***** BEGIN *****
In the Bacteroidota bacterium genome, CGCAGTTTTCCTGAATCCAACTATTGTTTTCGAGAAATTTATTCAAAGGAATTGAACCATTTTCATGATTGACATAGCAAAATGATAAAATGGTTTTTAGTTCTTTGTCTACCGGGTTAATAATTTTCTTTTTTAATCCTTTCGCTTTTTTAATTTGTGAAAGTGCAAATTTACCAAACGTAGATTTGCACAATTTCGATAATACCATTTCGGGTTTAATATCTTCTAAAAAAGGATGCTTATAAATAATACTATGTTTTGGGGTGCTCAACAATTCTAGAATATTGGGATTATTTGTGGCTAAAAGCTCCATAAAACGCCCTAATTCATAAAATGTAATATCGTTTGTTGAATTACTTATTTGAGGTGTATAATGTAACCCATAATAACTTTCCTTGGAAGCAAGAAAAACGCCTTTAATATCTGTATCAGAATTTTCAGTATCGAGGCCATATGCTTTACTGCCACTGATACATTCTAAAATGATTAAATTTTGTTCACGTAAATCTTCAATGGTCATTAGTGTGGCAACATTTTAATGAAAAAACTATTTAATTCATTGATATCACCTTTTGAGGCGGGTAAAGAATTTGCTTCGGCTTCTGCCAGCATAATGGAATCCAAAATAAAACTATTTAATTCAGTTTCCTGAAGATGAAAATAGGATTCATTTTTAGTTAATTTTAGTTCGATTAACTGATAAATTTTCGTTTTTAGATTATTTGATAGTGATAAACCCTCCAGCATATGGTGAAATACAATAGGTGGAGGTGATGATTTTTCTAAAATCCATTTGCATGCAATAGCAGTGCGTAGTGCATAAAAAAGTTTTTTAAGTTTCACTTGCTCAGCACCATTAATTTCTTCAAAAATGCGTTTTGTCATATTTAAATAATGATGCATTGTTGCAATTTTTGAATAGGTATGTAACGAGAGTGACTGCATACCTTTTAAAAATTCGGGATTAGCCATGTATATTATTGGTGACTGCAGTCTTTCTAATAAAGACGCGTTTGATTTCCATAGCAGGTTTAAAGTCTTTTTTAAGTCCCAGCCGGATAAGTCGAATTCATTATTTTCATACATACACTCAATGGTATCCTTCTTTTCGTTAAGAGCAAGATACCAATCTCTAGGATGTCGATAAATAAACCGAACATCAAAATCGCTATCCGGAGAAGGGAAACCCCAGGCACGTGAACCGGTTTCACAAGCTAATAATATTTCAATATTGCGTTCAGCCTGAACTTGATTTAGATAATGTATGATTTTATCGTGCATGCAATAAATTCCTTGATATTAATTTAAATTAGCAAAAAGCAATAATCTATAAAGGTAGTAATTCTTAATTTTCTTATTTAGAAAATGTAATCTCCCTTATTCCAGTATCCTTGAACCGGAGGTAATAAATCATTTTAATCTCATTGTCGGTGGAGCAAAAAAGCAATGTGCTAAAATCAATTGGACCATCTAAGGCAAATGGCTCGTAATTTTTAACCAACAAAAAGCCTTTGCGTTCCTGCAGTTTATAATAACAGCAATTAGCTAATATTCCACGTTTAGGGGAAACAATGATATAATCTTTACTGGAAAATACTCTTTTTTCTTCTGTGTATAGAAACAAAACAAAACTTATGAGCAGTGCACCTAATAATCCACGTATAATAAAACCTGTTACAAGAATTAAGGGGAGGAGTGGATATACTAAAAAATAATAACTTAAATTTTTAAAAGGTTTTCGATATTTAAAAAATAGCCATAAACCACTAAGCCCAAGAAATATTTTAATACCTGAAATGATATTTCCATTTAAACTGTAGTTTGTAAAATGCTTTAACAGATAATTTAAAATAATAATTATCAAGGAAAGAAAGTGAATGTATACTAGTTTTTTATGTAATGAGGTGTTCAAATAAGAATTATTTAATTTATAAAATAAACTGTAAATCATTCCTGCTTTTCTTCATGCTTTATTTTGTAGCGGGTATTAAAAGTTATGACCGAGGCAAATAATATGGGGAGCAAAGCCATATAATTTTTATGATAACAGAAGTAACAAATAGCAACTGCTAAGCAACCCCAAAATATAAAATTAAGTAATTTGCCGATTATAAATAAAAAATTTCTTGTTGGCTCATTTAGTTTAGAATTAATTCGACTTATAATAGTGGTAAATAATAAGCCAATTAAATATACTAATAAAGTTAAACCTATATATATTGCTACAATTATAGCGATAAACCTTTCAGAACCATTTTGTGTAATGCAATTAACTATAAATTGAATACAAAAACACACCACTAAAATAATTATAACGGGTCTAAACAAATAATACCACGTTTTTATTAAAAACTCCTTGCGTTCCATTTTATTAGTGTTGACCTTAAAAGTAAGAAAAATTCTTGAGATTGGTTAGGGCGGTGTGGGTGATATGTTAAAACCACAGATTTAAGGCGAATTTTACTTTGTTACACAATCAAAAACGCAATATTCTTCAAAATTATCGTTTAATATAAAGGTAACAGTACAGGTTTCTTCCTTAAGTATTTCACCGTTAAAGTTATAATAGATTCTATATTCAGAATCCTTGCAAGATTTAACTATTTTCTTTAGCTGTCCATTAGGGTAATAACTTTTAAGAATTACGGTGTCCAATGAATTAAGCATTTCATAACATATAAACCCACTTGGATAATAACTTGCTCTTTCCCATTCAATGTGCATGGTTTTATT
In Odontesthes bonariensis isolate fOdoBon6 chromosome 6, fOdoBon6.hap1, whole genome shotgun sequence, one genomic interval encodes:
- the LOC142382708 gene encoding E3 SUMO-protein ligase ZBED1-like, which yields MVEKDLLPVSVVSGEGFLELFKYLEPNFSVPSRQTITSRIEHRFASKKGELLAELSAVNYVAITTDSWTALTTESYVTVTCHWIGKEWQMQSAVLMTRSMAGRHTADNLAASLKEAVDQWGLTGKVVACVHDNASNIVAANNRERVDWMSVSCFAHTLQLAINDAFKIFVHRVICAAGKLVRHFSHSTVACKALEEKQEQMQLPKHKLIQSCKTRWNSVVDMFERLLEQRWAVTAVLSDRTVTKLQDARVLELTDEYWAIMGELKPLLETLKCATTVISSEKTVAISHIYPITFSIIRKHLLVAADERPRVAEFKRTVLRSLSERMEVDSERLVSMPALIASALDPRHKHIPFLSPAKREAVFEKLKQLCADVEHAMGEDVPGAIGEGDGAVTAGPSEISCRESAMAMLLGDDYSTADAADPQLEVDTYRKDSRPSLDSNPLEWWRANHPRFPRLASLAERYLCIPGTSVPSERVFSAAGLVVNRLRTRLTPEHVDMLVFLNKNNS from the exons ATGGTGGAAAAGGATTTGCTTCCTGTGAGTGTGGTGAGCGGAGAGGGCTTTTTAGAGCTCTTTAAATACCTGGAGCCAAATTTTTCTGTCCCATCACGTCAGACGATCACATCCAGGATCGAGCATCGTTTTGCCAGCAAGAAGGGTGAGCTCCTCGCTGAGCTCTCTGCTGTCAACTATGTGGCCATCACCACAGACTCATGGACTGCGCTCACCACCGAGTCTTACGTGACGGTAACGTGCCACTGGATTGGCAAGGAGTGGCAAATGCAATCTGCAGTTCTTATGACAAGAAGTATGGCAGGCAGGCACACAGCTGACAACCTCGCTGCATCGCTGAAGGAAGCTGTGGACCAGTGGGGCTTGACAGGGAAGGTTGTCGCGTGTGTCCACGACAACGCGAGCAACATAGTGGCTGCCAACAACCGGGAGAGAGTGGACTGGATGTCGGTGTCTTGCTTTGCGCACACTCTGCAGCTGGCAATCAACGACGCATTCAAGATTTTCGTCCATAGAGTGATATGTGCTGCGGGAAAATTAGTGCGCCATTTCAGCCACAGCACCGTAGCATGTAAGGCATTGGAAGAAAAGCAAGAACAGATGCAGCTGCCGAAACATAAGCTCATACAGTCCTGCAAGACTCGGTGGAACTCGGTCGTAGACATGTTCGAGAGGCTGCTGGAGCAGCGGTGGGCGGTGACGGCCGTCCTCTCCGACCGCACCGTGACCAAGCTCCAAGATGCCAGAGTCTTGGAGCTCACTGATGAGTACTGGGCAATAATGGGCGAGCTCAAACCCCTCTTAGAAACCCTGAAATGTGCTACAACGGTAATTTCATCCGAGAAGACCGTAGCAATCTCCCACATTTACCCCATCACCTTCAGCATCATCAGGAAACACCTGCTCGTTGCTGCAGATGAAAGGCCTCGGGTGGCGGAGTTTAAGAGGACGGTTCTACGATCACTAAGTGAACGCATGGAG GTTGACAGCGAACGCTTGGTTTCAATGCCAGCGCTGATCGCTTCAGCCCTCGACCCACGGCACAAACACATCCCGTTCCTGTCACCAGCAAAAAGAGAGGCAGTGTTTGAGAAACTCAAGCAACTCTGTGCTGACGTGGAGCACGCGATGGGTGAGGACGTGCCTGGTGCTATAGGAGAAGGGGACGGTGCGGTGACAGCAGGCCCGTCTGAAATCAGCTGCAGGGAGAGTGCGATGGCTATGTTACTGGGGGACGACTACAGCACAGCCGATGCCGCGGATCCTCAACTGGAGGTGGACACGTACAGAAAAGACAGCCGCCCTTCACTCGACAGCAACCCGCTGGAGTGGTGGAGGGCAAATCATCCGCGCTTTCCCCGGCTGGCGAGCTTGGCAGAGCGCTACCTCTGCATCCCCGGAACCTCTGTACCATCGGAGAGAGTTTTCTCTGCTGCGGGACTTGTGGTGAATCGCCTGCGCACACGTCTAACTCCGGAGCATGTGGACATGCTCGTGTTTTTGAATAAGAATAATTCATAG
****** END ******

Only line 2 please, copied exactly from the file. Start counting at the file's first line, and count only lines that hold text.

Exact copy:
In Odontesthes bonariensis isolate fOdoBon6 chromosome 6, fOdoBon6.hap1, whole genome shotgun sequence, one genomic interval encodes: